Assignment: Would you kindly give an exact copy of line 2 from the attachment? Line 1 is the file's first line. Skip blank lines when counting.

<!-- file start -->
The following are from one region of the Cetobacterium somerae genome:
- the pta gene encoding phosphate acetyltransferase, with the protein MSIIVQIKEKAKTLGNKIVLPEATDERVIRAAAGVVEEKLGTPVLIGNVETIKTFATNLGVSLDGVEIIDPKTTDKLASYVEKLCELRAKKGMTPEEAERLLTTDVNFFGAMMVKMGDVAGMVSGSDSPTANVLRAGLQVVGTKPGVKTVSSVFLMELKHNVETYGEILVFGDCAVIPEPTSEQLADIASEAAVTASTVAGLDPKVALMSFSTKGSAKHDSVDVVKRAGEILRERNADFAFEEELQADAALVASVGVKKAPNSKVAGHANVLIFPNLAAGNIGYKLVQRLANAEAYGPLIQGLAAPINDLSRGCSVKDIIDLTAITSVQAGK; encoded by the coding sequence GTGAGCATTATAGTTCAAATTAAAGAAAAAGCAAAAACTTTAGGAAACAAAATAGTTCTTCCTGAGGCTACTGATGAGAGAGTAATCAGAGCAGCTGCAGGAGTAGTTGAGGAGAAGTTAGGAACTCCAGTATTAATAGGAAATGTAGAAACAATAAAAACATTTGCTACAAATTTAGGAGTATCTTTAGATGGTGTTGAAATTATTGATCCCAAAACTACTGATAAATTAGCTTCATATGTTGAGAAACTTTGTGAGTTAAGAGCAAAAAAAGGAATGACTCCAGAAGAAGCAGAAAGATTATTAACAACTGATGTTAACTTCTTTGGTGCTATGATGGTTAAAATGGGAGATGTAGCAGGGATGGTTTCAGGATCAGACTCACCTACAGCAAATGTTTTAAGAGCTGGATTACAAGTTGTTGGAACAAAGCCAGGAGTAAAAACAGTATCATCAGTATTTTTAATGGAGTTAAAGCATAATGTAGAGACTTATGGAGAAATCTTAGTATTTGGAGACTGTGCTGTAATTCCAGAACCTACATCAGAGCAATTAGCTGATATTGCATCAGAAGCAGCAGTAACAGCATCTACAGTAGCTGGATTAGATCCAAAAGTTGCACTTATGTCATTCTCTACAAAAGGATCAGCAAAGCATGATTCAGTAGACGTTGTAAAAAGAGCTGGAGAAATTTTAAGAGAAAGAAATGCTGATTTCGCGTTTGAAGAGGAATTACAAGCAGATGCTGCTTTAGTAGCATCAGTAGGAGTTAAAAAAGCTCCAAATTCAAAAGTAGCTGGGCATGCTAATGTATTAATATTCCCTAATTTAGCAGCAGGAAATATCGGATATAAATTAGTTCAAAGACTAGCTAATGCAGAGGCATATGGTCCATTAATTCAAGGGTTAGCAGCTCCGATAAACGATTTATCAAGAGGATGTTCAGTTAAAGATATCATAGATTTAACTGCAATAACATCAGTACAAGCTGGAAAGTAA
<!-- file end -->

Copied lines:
- the pta gene encoding phosphate acetyltransferase, with the protein MSIIVQIKEKAKTLGNKIVLPEATDERVIRAAAGVVEEKLGTPVLIGNVETIKTFATNLGVSLDGVEIIDPKTTDKLASYVEKLCELRAKKGMTPEEAERLLTTDVNFFGAMMVKMGDVAGMVSGSDSPTANVLRAGLQVVGTKPGVKTVSSVFLMELKHNVETYGEILVFGDCAVIPEPTSEQLADIASEAAVTASTVAGLDPKVALMSFSTKGSAKHDSVDVVKRAGEILRERNADFAFEEELQADAALVASVGVKKAPNSKVAGHANVLIFPNLAAGNIGYKLVQRLANAEAYGPLIQGLAAPINDLSRGCSVKDIIDLTAITSVQAGK; encoded by the coding sequence GTGAGCATTATAGTTCAAATTAAAGAAAAAGCAAAAACTTTAGGAAACAAAATAGTTCTTCCTGAGGCTACTGATGAGAGAGTAATCAGAGCAGCTGCAGGAGTAGTTGAGGAGAAGTTAGGAACTCCAGTATTAATAGGAAATGTAGAAACAATAAAAACATTTGCTACAAATTTAGGAGTATCTTTAGATGGTGTTGAAATTATTGATCCCAAAACTACTGATAAATTAGCTTCATATGTTGAGAAACTTTGTGAGTTAAGAGCAAAAAAAGGAATGACTCCAGAAGAAGCAGAAAGATTATTAACAACTGATGTTAACTTCTTTGGTGCTATGATGGTTAAAATGGGAGATGTAGCAGGGATGGTTTCAGGATCAGACTCACCTACAGCAAATGTTTTAAGAGCTGGATTACAAGTTGTTGGAACAAAGCCAGGAGTAAAAACAGTATCATCAGTATTTTTAATGGAGTTAAAGCATAATGTAGAGACTTATGGAGAAATCTTAGTATTTGGAGACTGTGCTGTAATTCCAGAACCTACATCAGAGCAATTAGCTGATATTGCATCAGAAGCAGCAGTAACAGCATCTACAGTAGCTGGATTAGATCCAAAAGTTGCACTTATGTCATTCTCTACAAAAGGATCAGCAAAGCATGATTCAGTAGACGTTGTAAAAAGAGCTGGAGAAATTTTAAGAGAAAGAAATGCTGATTTCGCGTTTGAAGAGGAATTACAAGCAGATGCTGCTTTAGTAGCATCAGTAGGAGTTAAAAAAGCTCCAAATTCAAAAGTAGCTGGGCATGCTAATGTATTAATATTCCCTAATTTAGCAGCAGGAAATATCGGATATAAATTAGTTCAAAGACTAGCTAATGCAGAGGCATATGGTCCATTAATTCAAGGGTTAGCAGCTCCGATAAACGATTTATCAAGAGGATGTTCAGTTAAAGATATCATAGATTTAACTGCAATAACATCAGTACAAGCTGGAAAGTAA